With its precision and focus on the true, the beautiful and the good, the classical culture of reasoning is at the core of our tradition and—as Tocqueville notes—a “useful” corrective to democracy’s tendency for haste and superficiality. That is something worth restoring
Education seems universally—and almost self-evidently—supported as a Good Thing. Few would argue that a liberal democracy could do without literate citizens. Fewer still that a modern economy could do without a skilled workforce. Accordingly, spending on education is higher than ever. But what does it mean to be educated?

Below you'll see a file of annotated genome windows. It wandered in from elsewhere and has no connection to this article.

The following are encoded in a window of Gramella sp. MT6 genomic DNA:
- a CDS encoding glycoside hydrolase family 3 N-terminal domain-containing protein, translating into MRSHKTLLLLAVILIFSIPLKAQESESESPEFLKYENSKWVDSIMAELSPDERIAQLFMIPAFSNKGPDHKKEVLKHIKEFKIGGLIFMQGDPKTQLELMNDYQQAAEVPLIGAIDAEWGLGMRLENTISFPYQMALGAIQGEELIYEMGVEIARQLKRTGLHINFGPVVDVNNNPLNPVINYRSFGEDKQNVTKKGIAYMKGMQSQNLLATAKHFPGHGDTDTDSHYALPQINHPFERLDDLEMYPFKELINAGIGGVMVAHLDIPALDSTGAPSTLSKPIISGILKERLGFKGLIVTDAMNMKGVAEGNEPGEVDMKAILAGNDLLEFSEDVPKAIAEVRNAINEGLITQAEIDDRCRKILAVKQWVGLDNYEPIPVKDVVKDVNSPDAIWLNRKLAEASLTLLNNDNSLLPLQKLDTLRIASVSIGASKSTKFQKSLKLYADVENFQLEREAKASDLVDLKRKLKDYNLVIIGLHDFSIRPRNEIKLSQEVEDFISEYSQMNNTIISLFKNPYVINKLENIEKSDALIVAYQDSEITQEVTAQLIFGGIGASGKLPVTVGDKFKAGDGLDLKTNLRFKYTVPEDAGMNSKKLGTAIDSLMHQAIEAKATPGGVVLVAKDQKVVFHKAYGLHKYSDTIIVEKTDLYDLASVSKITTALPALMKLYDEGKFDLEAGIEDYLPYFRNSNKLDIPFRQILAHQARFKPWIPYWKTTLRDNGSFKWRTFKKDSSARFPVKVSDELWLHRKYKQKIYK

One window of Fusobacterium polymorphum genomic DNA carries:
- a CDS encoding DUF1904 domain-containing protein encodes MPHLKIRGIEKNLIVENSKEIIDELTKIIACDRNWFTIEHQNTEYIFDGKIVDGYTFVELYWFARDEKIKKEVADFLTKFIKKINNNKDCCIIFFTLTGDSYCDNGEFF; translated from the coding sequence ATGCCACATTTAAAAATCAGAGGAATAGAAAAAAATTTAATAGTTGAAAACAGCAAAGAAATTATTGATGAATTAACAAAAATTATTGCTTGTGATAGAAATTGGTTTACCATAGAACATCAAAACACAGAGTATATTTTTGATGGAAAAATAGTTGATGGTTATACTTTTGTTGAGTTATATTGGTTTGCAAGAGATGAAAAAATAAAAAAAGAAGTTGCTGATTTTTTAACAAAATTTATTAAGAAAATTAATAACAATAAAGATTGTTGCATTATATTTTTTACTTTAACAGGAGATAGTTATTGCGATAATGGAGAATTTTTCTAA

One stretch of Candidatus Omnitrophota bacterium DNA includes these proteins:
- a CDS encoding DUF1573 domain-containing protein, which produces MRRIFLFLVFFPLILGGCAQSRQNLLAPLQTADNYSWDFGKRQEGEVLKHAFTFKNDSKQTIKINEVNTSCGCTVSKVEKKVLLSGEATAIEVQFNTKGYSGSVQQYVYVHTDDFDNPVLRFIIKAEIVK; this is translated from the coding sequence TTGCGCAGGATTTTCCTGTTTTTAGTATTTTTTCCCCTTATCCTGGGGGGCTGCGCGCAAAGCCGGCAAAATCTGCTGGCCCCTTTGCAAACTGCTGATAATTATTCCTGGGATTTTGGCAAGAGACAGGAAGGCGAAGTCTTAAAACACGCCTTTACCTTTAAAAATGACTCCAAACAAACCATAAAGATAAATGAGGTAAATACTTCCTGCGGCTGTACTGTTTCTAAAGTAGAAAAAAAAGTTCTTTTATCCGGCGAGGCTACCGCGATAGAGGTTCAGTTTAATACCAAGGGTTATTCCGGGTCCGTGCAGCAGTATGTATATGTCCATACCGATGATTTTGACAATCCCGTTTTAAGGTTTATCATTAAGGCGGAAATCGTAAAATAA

At present, education seems understood primarily as coursework in vocational topics, and “useful” natural and social sciences. There is a lot to be said for such education, as individuals need to be prepared to make a living. But there is also reason for concern. It is not obvious how well the “useful” courses prepare students for the world of work. Moreover, knowledge of the foundations of our culture, prerequisites of liberal democracy and fundamental assumptions in science is transmitted haphazardly or not at all. Individuals are hence increasingly clueless about our civilisation and their responsibilities. It is also unlikely for university graduates to have even basic familiarity with the history and philosophy of their disciplines, leaving many without critical distance from the fashionable views of the day. This sits ill with democratic citizenship, innovation and a dynamic, entrepreneurial economy.